3
$\begingroup$

I have a question about Neumann heat kernels and its estimates.

Let $D$ be a domain of $\mathbb{R}^d$. We define the Dirichlet form $(\mathcal{E},\mathcal{F})$ on $L^{2}(D)$ as follows: \begin{align*} \mathcal{E}(f,g)&=\frac{1}{2}\int_{D}(\nabla f,\nabla g)\,dx,\quad f,g \in H^{1}(D), \end{align*} where $H^{1}(D)$ is the 1-st order Sobolev space with Neumann boundary condition. From general theory of Dirichlet forms, we can find $L^2$-semigroup $\{T_t\}_{t>0}$ associated with $(\mathcal{E},\mathcal{F})$. In the following, we assume $\{T_t\}_{t>0}$ admits an integral kernel $p_{t}(x,y)$.

If $D$ is bounded and the boundary of $D$ is sufficiently smooth, it is known that $p_{t}(x,y)$ has the following Gaussian estimate: \begin{align} (1)\quad p(t,x,y)\le c_{1}t^{-d/2}\exp(-|x-y|^2/c_{2}t),\quad dx-\text{a.e. } (x,y)\in D\times D,\,0<t\le 1. \end{align}

But if $D$ is unbounded, even if the boundary $\partial D$ is smooth, $p_{t}(x,y)$ does not necessarily have Gaussian estimate like (1).

My question

We assume $D$ satisfies the following assumption: there exist closed subsets $\{K_n\}_{n=1}^{\infty}$ of $\bar{D}$ such that

  • $K_{1} \subset K_2 \subset \cdots$.
  • each $K_{n} \cap \bar{D}$ is non empty bounded and its boundary is smooth.
  • $\bar{D}=\bigcup_{n=1}^{\infty}K_n$.

Then, can we show the following assertion?:

For each $n$,there exist some constants $c_{1,K_n}$, $c_{2,K_n}$ such that

\begin{align} (2)\quad p(t,x,y)\le c_{1,K_n}t^{-d/2}\exp(-|x-y|^2/c_{2,K_n}t),\quad dx-\text{a.e. } (x,y)\in K_n\times K_n,\,0<t \le 1. \end{align}

Roughly speaking, (2) is a kind of localized estimate of $p_t(x,y)$.

If you know papers related to (2), please let me know.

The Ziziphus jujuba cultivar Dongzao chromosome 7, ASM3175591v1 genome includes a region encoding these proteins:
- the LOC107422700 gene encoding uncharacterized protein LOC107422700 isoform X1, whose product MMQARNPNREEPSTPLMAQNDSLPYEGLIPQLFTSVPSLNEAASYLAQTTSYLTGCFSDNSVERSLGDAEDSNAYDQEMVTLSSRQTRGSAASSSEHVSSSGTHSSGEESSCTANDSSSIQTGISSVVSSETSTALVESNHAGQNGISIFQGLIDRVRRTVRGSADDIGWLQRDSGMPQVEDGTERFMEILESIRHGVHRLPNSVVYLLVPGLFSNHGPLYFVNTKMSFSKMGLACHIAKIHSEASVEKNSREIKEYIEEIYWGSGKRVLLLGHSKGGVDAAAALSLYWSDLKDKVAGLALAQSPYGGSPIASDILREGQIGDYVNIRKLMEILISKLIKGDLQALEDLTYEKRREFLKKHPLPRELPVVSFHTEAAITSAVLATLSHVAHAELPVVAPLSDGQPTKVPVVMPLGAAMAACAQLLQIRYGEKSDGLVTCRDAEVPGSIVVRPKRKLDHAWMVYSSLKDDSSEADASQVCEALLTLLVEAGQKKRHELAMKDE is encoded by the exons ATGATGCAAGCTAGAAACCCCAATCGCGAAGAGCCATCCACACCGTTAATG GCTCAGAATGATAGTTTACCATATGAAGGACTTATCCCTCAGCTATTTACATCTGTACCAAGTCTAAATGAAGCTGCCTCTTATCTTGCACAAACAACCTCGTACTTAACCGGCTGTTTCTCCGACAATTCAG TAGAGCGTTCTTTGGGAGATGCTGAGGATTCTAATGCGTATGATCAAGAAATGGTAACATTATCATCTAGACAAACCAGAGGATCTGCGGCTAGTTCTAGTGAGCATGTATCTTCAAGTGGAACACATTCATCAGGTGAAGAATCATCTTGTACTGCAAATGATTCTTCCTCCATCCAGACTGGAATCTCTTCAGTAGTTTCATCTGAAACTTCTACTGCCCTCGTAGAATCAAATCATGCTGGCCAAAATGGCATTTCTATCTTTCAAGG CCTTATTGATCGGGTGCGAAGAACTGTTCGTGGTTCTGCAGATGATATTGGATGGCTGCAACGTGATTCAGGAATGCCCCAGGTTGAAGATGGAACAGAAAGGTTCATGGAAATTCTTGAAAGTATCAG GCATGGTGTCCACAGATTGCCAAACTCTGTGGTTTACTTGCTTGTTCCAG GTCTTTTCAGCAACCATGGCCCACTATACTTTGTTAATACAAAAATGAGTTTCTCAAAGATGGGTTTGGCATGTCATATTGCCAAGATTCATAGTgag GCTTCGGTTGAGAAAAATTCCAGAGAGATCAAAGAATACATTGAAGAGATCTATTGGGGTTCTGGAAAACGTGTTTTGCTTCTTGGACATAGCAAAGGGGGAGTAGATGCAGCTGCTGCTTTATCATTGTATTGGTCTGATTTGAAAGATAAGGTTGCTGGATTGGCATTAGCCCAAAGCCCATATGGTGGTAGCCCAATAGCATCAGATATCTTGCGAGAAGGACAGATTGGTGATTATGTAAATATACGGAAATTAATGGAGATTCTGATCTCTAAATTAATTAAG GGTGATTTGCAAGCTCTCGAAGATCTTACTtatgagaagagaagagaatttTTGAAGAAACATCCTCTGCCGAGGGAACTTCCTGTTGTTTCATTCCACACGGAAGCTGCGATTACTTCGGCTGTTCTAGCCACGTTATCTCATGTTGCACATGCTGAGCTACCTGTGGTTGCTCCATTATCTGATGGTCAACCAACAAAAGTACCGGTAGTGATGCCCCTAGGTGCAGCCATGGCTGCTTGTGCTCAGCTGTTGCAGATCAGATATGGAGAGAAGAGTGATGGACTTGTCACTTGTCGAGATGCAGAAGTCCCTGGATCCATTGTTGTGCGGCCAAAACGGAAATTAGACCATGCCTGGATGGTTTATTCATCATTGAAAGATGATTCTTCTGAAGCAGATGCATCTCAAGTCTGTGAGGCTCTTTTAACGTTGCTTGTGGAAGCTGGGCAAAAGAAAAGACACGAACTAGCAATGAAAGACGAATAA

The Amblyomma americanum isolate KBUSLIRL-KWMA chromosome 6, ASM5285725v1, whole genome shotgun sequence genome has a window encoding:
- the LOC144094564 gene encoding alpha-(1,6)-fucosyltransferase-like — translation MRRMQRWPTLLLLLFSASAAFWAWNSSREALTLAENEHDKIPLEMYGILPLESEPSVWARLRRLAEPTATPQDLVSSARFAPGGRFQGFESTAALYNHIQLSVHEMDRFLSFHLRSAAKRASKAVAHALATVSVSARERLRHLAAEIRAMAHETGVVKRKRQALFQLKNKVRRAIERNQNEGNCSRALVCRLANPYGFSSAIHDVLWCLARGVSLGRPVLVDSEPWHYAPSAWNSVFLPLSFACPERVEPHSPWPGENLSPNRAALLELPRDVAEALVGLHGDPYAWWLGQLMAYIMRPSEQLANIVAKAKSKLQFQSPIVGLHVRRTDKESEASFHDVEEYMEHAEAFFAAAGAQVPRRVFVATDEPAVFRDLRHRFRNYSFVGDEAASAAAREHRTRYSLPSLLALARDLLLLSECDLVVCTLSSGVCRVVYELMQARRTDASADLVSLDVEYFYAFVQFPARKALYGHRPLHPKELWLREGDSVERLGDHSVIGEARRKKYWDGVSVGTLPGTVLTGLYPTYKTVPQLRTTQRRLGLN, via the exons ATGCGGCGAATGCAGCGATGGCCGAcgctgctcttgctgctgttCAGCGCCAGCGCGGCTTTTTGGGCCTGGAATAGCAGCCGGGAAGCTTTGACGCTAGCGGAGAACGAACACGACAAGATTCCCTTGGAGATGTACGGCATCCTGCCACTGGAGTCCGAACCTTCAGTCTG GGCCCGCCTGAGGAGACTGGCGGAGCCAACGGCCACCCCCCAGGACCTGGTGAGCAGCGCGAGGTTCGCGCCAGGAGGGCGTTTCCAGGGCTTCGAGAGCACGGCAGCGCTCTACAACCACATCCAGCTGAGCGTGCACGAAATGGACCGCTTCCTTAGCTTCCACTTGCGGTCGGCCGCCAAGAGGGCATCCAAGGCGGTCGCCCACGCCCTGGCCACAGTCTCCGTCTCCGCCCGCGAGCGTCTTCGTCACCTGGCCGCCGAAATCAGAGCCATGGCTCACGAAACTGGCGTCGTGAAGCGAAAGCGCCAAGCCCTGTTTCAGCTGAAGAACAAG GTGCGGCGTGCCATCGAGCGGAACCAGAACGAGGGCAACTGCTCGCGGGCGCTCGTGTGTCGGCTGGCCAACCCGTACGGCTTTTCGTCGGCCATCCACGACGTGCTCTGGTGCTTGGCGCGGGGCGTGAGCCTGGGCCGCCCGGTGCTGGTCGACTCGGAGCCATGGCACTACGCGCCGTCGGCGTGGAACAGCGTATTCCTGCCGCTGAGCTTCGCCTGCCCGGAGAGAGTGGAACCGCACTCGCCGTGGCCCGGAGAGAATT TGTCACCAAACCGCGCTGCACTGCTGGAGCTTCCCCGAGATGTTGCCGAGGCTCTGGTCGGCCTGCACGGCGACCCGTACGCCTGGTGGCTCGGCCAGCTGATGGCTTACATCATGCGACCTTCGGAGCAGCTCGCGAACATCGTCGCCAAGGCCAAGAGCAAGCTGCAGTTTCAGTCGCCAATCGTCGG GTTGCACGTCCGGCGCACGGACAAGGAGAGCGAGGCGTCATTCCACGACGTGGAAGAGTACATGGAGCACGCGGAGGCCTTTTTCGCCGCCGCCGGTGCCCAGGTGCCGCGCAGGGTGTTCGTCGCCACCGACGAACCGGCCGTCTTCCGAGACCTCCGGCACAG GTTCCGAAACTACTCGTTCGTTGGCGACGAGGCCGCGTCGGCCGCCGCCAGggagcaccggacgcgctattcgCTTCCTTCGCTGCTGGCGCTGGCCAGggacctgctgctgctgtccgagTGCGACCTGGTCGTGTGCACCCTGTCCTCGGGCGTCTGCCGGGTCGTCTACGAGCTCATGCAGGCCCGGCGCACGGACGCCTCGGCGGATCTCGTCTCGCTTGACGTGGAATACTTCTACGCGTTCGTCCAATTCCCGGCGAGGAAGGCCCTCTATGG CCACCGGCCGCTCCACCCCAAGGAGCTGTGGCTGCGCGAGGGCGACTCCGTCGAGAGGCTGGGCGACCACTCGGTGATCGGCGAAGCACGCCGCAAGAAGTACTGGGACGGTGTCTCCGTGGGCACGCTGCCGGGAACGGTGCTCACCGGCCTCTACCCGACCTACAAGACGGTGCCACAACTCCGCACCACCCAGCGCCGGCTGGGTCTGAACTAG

$\endgroup$
  • 1
    $\begingroup$ Two comments: (a) Your estimate (1) holds for small time only: the constants explode as $t \to \infty$. (b) I do not have any reference, but I believe the upper bound (1) also holds in unbounded domains, it is the lower bound which is problematic. Are you interested in a two-sided estimate, or just the upper bound? $\endgroup$ – Mateusz Kwaśnicki Aug 28 '17 at 9:01
  • 1
    $\begingroup$ Thank you for your reply. I am interested in upper estimates for Neumann heat kernels. Reply for your comment: (a) You're right. I was wrong. (b) Consider the following domain: $D=\{(x,y) \in \mathbb{R}^2 : 0<y<1/(1+x^2)\}$. Unfortunately, we can prove $H^{1}(D) \not \subset L^{q}(D)$ for each $q>2$. This implies $T_t$ is not ultracontractive. Therefore, (1) does not hold. $\endgroup$ – sharpe Aug 28 '17 at 10:05
  • 1
    $\begingroup$ Ah, I though you assume that the boundary is uniformly regular. $\endgroup$ – Mateusz Kwaśnicki Aug 28 '17 at 10:12
  • 1
    $\begingroup$ Sorry. What is the definition of uniformly regular? $\endgroup$ – sharpe Aug 28 '17 at 10:16
  • 1
    $\begingroup$ By "uniformly" I meant that the regularity constants (in particular, the localisation radius) do not depend on the boundary point, so in particular the set does not become too thin. Coming back to your original question, I would look into some papers by Grigor'yan and co-authors. For example here in Theorem 1.1 on-diagonal bounds are used to find off-diagonal bounds, and on-diagonal bounds are apparently simler. $\endgroup$ – Mateusz Kwaśnicki Aug 28 '17 at 12:04
1
$\begingroup$

Gaussian upper bounds for the Neumann heat kernel on a large class of unbounded domains are proved here.

Grigoryan cites a couple of papers by Guschin (in russian) claiming that he proved upper Gaussian estimates for the Neumann problem for parabolic equations on unbounded domains. See these notes.

$\endgroup$
  • 1
    $\begingroup$ P.S. I know that this does not answer your question directly, I'm just suggesting that you need some assumption on the boundary to get the estimate. Indeed, in your question the 'assumption' on D is satisfied by all open sets $\endgroup$ – Piero D'Ancona Aug 30 '17 at 6:47
  • $\begingroup$ Thank you for your reply. I modified assumptions for $D$. $\endgroup$ – sharpe Aug 30 '17 at 16:13

Your Answer

By clicking “Post Your Answer”, you agree to our terms of service, privacy policy and cookie policy

Not the answer you're looking for? Browse other questions tagged or ask your own question.